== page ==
Reports suggest the authorities are looking to acquire up to $300 billion from the wealthy detainees, many of them confined in Riyadh’s Ritz-Carlton hotel. However, they could end up being disappointed: few Saudi princes and businessmen have billions of dollars’ worth of unencumbered assets; while some of the country’s biggest companies are burdened with huge debts and the royals’ actual wealth is commonly overestimated.

Many princes spend much of the money they receive through stipends or ministerial salaries on sustaining lavish lifestyles. When these funds dry up, typically through demotions or the death of an influential relative, some encounter serious liquidity issues. What assets they have are largely illiquid and highly leveraged.

The Kingdom Centre Tower is seen in Riyadh. Source: Thomson Reuters.

Moreover, while they will have investments in Saudi Arabia that are vulnerable to seizure, as with the residents of many authoritarian states most of their wealth will be invested overseas. For the Riyadh authorities, liquidating these assets could prove challenging as they tend to be held in complex structures involving trustees and other proxies — some of whom have power of attorney.

The detainees will likely be required to instruct their external advisors to transfer the funds to Saudi Arabia, but the latter will want irrefutable proof that the authorisations have not been obtained under duress. Such evidence, it seems, will be hard to acquire. The BBC has reported that the suspects have access to a “hotline”, enabling them to call legal advisors, family members and managers of their businesses. But we understand that their activities have been severely restricted. Our sources say that detainees are not allowed to contact each other, and at least one confined to his room with no access to communications.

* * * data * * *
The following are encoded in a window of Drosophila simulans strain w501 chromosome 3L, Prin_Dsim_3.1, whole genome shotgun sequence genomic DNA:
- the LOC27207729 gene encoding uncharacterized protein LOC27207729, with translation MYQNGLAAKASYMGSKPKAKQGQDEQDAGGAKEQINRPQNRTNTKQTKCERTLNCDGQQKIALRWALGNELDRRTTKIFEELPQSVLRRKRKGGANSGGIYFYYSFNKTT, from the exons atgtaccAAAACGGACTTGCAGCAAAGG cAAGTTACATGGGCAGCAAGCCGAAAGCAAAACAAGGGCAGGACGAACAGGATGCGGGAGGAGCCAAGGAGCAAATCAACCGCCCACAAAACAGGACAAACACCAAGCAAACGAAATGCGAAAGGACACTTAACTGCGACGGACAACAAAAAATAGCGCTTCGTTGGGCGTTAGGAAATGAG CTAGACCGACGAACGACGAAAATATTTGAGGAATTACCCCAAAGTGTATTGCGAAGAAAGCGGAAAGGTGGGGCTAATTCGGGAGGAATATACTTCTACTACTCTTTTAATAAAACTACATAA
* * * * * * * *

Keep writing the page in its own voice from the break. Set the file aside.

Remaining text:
So, in all likelihood, MbS will struggle to generate the money he needs. Worse still for him, his actions could have deleterious consequences for the economy. While the acquisition of assets and cash is likely to play well with ordinary Saudis weary of corruption amongst the royals and the business elite, it may unnerve already jittery foreign investors whose engagement is critical to the Crown Prince’s economic plans. Though allies have sought to portray the detentions as an anti-graft campaign aimed at cleaning up the corporate landscape, its apparently arbitrary nature and disregard for property rights and due process will worry the investment community.

Critics of MbS will see the rounding up of royals and businessmen together with the financial settlements that are reportedly being negotiated as the latest in a series of ill-judged, impulsive actions, which have included a disastrous war in Yemen and a fruitless blockade of Qatar. His supporters might argue, however, that given the condition of the country’s finances he has no choice but to change the rules of the game.

Ambrose Carey is a director at Alaco, a London-based business intelligence consultancy. He has particular experience in the Middle East, and has been involved in some of the most high profile asset-tracing cases of the past few decades.

Read the original article on Alaco. Copyright 2017.